Iraq
Wikipedia refers to the Iraq war as follows: "The Iraq War, or the War in Iraq (also referred to as the Occupation of Iraq, the Second Gulf War, or Operation Iraqi Freedom by the United States military), was a conflict that occurred in Iraq from March 20, 2003 to December 15, 2011, though sectarian violence continues since and has caused hundreds of fatalities." Well said. Again, call this campaign anything you want, but realize this was and is part of the global War on Terror. If you believe this invasion was disastrously stupid, then please tell me how you think the last 10 years of fighting terrorism would have been better with Saddam Hussein still in power in Iraq. What follows below is discussion around how to monitor the developments in Iraq as they fight to establish a country that is friendly with itself and its neighbors.

The Iraq War and Stubborn Myths

4/3/15
By Judith Miller,
from The Wall Street Journal,
4/3/15:

Officials didn’t lie, and I wasn’t fed a line, writes Judith Miller.

I took America to war in Iraq. It was all me.

Excerpts from Ms. Miller’s new book, “The Story: A Reporter’s Journey”. OK, I had some help from a duplicitous vice president, Dick Cheney. Then there was George W. Bush, a gullible president who could barely locate Iraq on a map and who wanted to avenge his father and enrich his friends in the oil business. And don’t forget the neoconservatives in the White House and the Pentagon who fed cherry-picked intelligence about Iraq’s weapons of mass destruction, or WMD, to reporters like me. None of these assertions happens to be true, though all were published and continue to have believers. This is not how wars come about, and it is surely not how the war in Iraq occurred. Nor is it what I did as a reporter for the New York Times. These false narratives deserve, at last, to be retired. There was no shortage of mistakes about Iraq, and I made my share of them. The newsworthy claims of some of my prewar WMD stories were wrong. But so is the enduring, pernicious accusation that the Bush administration fabricated WMD intelligence to take the country to war. Before the 2003 invasion, President Bush and other senior officials cited the intelligence community’s incorrect conclusions about Saddam’s WMD capabilities and, on occasion, went beyond them. But relying on the mistakes of others and errors of judgment are not the same as lying.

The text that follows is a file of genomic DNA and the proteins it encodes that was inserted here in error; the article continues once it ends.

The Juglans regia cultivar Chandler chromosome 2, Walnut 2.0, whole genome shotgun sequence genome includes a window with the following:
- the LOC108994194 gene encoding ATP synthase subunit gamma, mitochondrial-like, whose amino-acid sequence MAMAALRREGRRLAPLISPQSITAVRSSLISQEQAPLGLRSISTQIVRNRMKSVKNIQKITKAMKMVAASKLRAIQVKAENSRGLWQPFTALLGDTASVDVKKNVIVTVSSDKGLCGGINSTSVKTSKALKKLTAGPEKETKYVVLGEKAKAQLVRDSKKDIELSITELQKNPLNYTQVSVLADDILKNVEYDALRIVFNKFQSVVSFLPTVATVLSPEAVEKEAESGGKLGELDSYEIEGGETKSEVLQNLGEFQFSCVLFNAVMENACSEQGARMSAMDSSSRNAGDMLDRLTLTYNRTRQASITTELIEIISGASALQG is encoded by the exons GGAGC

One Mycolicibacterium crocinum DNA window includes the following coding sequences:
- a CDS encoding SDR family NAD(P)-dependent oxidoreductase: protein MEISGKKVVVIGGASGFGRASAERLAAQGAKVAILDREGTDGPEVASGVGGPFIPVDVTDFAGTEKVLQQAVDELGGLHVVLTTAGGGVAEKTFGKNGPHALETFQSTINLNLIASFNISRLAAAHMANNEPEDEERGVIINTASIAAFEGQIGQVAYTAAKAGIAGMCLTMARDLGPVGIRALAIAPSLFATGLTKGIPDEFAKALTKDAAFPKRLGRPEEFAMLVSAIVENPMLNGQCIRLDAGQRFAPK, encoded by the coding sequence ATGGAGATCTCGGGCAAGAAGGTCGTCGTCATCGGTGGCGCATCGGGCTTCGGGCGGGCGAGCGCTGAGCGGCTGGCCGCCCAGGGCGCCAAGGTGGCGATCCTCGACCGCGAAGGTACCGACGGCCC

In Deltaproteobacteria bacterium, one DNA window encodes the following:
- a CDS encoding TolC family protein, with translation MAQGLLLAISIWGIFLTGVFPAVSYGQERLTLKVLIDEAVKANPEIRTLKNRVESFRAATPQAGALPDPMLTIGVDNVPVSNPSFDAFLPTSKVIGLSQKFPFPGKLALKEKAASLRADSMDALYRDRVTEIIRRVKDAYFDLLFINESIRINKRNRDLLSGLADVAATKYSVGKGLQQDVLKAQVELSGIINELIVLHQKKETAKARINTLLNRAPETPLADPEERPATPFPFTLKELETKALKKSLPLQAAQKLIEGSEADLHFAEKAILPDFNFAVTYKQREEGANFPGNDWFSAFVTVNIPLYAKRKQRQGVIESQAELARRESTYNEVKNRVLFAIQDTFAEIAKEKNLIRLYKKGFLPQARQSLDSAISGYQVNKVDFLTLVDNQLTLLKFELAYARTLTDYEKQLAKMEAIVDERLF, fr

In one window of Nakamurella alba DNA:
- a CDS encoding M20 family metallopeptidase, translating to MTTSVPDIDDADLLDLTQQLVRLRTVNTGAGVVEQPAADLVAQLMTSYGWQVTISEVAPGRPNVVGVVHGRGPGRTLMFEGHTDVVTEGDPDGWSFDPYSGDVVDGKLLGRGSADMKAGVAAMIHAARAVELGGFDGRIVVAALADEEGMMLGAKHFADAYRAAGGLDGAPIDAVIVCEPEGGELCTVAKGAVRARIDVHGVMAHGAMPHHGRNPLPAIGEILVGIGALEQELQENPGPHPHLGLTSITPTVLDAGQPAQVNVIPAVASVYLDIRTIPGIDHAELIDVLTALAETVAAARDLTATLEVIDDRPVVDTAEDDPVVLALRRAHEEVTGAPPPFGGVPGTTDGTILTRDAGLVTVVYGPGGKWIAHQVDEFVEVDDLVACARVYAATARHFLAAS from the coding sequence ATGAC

I have never met George W. Bush. I never discussed the war with Dick Cheney until the winter of 2012, years after he had left office and I had left the Times. I wish I could have interviewed senior officials before the war about the role that WMDs played in the decision to invade Iraq. The White House’s passion for secrecy and aversion to the media made that unlikely. Less senior officials were of help as sources, but they didn’t make the decisions.